Potential mechanism of acute stent thrombosis with bivalirudin following percutaneous coronary intervention in acute coronary syndromes.

International journal of cardiology

PubMedID: 27390976

Laine M, Frere C, Cuisset T, Paganelli F, Morange PE, Dignat-George F, Berbis J, Camoin-Jau L, Bonello L. Potential mechanism of acute stent thrombosis with bivalirudin following percutaneous coronary intervention in acute coronary syndromes. Int J Cardiol. 2016;220496-500.
BACKGROUND
Clinical trials have demonstrated an excess of acute stent thrombosis (AST) in acute coronary syndromes patients (ACS) undergoing percutaneous coronary intervention (PCI) with bivalirudin compared to heparin. We aimed to investigate the potential mechanisms responsible for thrombus formation under bivalirudin.

METHODS
We compared heparin and bivalirudin during PCI for ACS in a prospective monocentre randomized study. Twenty patients were included after coronary angiography and received a loading dose (LD) of 180mg of ticagrelor at the time of PCI. They were randomly assigned to heparin (70UI/kg) intra-venous (IV) bolus or bivalirudin IV bolus of 0.75mg/kg followed by an infusion of 1.75mg/kg/h until the end of the PCI. The VASP index and thrombin generation test were used to assess the course of platelet reactivity (PR) and thrombin generation.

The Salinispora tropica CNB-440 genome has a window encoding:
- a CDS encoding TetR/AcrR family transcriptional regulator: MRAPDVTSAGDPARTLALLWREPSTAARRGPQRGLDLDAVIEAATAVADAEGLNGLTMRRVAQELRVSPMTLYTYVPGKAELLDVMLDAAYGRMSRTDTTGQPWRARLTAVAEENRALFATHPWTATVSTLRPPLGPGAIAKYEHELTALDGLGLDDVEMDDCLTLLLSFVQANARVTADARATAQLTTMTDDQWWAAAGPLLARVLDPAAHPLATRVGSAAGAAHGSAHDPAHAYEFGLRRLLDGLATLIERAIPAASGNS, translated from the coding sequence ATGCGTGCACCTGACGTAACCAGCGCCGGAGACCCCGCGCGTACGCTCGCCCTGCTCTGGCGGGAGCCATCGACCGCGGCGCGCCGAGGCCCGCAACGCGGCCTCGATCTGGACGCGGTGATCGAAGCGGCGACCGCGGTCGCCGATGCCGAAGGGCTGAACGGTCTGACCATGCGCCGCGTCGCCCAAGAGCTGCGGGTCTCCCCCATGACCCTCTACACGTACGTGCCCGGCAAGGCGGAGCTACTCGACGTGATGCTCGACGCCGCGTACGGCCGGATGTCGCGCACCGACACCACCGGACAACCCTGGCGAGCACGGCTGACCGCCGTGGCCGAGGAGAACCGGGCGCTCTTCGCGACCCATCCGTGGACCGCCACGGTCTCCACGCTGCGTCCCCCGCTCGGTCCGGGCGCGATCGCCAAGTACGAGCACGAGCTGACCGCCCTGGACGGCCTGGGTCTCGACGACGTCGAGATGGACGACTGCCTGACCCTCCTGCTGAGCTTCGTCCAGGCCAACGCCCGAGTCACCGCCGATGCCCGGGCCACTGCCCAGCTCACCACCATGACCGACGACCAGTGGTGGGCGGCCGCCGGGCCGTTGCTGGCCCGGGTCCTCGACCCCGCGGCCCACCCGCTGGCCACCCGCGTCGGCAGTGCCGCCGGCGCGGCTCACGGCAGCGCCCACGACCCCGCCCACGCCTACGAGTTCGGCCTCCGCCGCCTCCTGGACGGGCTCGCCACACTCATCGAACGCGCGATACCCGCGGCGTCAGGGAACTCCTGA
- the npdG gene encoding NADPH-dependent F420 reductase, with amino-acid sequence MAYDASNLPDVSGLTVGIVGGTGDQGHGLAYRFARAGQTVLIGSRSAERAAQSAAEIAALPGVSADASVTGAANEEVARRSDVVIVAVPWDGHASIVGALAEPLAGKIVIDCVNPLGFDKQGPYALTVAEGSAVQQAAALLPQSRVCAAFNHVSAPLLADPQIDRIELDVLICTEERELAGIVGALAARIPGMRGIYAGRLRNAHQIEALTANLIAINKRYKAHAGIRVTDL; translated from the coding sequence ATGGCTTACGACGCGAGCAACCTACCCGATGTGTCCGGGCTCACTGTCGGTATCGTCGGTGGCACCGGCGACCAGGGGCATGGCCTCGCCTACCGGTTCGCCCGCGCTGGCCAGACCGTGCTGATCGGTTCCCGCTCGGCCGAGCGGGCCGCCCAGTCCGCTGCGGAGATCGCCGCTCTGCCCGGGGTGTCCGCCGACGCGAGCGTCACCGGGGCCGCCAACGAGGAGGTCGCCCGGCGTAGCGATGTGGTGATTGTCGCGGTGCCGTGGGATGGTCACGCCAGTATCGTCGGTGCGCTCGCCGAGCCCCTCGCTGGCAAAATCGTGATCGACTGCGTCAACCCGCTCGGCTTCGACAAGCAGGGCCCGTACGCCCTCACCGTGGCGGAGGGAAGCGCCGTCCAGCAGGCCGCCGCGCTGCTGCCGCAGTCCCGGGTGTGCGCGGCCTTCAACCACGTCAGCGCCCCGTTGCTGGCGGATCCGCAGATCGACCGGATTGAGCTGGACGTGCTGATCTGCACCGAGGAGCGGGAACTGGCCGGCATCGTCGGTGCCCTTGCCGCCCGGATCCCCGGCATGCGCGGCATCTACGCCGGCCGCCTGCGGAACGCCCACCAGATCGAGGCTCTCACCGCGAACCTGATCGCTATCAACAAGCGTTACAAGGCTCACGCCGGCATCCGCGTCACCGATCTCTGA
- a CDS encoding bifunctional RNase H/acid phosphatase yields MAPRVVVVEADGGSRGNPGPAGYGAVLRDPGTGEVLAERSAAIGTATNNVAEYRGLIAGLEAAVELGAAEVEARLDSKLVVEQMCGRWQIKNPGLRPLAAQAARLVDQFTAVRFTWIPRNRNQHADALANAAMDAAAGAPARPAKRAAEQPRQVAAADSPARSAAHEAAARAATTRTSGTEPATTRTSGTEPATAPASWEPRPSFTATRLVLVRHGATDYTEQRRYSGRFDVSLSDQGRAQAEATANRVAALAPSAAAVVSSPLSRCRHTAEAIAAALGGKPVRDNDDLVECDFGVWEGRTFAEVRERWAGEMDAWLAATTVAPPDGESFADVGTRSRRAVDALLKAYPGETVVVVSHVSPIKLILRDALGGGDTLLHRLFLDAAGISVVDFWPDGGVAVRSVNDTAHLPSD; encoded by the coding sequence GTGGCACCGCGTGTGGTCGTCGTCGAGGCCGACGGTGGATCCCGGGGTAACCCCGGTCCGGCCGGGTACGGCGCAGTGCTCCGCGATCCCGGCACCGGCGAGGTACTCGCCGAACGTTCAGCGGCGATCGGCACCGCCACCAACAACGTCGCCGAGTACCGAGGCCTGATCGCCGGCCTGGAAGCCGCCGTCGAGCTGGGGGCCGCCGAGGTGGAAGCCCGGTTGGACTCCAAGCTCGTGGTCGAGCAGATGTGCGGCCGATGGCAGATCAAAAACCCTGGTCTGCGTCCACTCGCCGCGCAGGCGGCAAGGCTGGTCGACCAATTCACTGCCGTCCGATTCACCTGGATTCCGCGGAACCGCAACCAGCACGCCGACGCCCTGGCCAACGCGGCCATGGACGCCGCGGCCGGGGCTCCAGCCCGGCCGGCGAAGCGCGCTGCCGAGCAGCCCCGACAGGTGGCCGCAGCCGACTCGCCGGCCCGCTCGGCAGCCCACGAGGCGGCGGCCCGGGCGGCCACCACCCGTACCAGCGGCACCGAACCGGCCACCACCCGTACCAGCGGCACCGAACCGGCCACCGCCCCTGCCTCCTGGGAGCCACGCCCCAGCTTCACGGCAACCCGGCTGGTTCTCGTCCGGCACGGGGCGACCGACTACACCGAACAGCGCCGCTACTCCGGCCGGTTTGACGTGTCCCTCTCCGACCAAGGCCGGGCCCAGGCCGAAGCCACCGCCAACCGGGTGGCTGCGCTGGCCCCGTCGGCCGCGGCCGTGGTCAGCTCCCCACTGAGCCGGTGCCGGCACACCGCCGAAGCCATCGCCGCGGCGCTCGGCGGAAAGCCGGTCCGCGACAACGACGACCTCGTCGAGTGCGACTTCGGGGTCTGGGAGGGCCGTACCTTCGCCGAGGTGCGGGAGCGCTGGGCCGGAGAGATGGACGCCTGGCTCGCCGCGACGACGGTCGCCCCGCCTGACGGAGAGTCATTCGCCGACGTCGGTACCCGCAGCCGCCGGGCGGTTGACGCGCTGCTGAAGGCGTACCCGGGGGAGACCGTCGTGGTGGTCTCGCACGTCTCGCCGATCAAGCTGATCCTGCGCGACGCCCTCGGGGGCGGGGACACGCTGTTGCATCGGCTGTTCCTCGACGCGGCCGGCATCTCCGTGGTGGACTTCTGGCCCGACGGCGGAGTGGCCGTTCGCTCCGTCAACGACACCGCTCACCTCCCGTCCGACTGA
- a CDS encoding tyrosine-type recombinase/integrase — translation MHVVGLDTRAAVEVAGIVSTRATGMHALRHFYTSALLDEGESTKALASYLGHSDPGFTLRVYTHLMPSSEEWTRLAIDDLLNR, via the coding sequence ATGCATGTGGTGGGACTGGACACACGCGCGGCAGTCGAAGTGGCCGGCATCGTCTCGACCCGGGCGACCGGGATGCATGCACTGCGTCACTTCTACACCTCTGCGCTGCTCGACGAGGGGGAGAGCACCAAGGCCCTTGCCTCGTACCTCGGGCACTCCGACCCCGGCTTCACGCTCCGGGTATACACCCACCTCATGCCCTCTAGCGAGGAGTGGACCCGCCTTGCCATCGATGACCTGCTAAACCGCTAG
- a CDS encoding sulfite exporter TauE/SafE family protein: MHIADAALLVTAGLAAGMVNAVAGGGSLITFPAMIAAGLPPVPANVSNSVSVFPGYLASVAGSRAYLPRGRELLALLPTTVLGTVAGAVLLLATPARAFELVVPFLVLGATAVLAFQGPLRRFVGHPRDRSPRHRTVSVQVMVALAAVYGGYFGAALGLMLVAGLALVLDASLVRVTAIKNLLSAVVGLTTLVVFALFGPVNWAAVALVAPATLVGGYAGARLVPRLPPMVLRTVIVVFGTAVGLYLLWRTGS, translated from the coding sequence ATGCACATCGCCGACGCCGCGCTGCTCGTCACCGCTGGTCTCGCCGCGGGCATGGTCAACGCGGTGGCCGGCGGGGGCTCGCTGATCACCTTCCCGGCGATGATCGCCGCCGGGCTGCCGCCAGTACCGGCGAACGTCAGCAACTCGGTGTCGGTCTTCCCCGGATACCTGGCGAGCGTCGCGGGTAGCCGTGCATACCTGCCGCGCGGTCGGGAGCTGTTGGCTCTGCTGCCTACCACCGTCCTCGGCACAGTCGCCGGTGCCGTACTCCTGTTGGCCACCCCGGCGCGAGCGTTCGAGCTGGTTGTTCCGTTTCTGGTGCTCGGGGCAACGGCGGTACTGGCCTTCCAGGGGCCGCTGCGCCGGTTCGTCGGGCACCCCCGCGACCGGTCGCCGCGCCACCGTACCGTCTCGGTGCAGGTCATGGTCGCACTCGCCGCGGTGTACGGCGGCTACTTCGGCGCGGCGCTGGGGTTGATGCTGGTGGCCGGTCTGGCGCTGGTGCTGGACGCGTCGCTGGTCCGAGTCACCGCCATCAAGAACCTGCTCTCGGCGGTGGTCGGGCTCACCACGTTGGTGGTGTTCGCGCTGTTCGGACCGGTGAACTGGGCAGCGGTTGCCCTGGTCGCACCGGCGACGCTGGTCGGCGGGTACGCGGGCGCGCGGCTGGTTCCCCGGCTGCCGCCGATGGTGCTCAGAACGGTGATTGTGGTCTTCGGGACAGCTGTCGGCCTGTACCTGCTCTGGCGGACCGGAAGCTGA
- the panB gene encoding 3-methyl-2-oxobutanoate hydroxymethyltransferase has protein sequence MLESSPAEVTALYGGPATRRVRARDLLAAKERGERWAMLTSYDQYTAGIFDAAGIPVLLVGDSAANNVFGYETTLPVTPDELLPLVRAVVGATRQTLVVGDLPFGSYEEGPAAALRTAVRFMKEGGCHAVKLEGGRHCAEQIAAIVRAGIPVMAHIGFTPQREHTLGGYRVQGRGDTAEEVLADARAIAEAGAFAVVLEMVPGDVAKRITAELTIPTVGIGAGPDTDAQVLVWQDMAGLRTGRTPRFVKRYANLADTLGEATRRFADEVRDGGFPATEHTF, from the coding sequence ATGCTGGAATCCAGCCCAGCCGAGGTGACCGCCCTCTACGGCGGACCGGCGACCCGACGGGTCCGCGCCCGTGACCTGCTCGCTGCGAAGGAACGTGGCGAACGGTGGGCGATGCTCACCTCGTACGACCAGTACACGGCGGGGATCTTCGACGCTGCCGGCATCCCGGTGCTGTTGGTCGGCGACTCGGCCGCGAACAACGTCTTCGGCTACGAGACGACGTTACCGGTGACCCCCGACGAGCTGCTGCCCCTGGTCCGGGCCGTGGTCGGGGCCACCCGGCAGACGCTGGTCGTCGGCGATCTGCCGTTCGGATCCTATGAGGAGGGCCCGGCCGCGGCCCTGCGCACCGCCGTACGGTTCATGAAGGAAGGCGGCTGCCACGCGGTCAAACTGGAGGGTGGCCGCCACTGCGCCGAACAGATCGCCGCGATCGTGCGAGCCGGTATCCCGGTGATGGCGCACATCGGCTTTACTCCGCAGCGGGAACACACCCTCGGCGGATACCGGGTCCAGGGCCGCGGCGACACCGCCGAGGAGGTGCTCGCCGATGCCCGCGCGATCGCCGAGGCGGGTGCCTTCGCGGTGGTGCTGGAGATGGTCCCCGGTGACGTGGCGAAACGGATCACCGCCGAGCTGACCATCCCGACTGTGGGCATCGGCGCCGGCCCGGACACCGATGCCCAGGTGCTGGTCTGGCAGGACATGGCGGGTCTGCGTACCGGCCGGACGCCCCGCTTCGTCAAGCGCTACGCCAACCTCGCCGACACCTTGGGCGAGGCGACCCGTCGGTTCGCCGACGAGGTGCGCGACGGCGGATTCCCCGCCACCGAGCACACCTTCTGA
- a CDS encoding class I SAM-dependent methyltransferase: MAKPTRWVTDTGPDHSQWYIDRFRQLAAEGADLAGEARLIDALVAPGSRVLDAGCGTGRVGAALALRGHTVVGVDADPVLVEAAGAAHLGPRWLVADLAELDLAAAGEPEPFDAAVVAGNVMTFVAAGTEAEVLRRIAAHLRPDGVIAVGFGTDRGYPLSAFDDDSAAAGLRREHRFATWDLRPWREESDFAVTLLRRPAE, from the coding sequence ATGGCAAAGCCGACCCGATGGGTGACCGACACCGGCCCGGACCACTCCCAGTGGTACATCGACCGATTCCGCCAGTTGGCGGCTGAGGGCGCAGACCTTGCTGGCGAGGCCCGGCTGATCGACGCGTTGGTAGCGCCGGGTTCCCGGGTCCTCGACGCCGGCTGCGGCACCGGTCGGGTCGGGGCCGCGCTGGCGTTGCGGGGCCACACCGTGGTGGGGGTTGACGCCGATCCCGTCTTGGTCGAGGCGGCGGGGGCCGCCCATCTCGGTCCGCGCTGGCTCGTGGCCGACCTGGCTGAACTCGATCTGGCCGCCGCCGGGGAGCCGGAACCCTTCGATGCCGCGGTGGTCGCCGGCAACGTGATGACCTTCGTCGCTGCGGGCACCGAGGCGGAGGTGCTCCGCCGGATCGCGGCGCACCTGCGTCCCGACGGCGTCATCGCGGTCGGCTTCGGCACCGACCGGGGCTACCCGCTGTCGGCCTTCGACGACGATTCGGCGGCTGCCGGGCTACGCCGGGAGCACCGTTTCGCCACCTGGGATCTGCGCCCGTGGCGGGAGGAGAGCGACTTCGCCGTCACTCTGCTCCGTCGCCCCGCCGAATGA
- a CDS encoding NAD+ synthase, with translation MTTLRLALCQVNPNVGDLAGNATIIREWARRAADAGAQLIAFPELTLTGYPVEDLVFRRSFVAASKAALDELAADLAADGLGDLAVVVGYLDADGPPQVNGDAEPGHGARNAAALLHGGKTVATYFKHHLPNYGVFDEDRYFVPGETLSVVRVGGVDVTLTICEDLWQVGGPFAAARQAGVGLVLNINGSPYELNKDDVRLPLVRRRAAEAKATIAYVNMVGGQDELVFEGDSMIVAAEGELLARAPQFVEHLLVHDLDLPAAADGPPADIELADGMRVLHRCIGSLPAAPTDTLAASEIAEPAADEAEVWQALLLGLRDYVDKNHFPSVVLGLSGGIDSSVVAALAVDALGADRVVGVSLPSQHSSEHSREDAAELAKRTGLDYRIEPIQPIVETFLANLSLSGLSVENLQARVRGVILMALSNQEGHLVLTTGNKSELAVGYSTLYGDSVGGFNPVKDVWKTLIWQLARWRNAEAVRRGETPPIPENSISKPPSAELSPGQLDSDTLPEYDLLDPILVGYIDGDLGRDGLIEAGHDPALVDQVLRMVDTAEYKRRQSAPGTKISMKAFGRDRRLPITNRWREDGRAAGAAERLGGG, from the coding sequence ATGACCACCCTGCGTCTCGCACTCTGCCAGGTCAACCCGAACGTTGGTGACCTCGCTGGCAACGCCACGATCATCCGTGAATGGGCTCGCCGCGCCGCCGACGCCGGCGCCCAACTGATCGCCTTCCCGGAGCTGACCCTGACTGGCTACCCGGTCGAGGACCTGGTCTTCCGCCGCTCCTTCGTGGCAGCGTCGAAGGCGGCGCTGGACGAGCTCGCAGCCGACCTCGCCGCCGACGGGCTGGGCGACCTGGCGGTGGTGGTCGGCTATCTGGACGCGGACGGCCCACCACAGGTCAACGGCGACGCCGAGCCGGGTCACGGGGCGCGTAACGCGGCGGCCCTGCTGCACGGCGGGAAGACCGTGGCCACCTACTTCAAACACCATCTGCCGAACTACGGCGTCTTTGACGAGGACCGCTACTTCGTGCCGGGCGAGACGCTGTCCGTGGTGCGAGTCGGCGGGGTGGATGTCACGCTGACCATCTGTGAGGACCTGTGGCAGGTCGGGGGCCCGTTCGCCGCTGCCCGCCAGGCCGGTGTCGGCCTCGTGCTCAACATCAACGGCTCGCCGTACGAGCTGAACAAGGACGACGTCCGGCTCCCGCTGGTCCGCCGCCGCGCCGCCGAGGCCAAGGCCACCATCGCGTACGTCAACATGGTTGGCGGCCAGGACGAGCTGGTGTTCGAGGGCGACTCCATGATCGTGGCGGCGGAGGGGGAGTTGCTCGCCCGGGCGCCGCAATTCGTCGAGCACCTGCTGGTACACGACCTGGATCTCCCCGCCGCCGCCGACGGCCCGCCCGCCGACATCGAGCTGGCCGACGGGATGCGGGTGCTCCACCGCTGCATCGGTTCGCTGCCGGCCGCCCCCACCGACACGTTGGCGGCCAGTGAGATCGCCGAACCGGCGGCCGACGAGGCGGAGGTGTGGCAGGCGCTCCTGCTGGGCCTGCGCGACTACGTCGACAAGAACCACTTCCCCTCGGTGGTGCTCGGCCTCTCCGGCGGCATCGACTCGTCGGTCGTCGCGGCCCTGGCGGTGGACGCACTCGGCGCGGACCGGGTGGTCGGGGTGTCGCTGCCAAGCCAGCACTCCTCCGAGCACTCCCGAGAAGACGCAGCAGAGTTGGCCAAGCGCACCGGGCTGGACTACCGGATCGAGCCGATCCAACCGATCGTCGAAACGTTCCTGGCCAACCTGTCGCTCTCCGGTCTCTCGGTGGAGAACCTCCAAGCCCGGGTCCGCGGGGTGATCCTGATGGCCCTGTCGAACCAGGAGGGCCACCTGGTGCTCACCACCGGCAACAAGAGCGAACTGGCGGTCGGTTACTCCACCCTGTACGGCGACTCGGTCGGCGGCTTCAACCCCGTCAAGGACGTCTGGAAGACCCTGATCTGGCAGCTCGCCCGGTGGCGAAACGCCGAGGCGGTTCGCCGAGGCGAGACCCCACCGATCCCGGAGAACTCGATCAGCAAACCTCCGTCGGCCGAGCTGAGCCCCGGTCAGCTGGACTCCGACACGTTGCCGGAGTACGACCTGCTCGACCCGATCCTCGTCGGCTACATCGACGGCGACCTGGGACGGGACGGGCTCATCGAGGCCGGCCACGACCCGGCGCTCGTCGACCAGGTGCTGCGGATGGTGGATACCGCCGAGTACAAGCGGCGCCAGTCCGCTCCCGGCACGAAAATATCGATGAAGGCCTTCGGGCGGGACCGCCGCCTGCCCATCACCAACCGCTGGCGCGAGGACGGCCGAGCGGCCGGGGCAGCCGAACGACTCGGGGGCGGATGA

RESULTS
Thrombin generation and PR were identical in both groups at baseline. There was no difference in the course of PR following the LD over time. An optimal PR inhibition was reached 4h after the LD of ticagrelor. Heparin and bivalirudin infusion effectively inhibited thrombin generation during PCI. However, 4h after the end of bivalirudin infusion, thrombin generation had returned to its baseline value whereas in the heparin group it remained significantly inhibited compared to baseline and to the bivalirudin group 4h after the end of the infusion (p<0.01 and p<0.02 respectively).

CONCLUSIONS
The present study suggests that the short half-life of bivalirudin and the quick restoration of thrombin activity at a time when optimal PR is not reached may be responsible for acute stent thrombosis. Clinicaltrial.gov: NCT02428725.